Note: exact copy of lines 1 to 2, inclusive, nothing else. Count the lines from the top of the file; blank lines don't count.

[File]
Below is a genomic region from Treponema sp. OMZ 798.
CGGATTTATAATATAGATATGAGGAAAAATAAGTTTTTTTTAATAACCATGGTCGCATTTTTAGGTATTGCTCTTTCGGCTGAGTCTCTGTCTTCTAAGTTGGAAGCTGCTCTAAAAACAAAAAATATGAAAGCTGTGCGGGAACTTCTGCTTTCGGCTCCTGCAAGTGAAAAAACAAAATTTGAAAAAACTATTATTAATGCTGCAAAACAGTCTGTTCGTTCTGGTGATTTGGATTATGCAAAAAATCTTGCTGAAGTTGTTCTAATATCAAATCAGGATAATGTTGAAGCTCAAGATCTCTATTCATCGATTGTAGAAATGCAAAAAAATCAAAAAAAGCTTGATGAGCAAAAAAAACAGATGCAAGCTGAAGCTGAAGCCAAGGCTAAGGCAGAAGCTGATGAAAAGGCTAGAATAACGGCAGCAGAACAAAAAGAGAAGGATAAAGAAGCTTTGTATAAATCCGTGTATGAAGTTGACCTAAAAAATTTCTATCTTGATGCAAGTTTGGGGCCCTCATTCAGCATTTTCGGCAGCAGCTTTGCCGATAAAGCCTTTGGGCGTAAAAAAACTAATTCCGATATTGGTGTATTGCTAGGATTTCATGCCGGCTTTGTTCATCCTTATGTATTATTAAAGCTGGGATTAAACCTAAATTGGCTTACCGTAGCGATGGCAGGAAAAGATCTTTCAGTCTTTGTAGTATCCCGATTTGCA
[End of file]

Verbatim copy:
Below is a genomic region from Treponema sp. OMZ 798.
CGGATTTATAATATAGATATGAGGAAAAATAAGTTTTTTTTAATAACCATGGTCGCATTTTTAGGTATTGCTCTTTCGGCTGAGTCTCTGTCTTCTAAGTTGGAAGCTGCTCTAAAAACAAAAAATATGAAAGCTGTGCGGGAACTTCTGCTTTCGGCTCCTGCAAGTGAAAAAACAAAATTTGAAAAAACTATTATTAATGCTGCAAAACAGTCTGTTCGTTCTGGTGATTTGGATTATGCAAAAAATCTTGCTGAAGTTGTTCTAATATCAAATCAGGATAATGTTGAAGCTCAAGATCTCTATTCATCGATTGTAGAAATGCAAAAAAATCAAAAAAAGCTTGATGAGCAAAAAAAACAGATGCAAGCTGAAGCTGAAGCCAAGGCTAAGGCAGAAGCTGATGAAAAGGCTAGAATAACGGCAGCAGAACAAAAAGAGAAGGATAAAGAAGCTTTGTATAAATCCGTGTATGAAGTTGACCTAAAAAATTTCTATCTTGATGCAAGTTTGGGGCCCTCATTCAGCATTTTCGGCAGCAGCTTTGCCGATAAAGCCTTTGGGCGTAAAAAAACTAATTCCGATATTGGTGTATTGCTAGGATTTCATGCCGGCTTTGTTCATCCTTATGTATTATTAAAGCTGGGATTAAACCTAAATTGGCTTACCGTAGCGATGGCAGGAAAAGATCTTTCAGTCTTTGTAGTATCCCGATTTGCA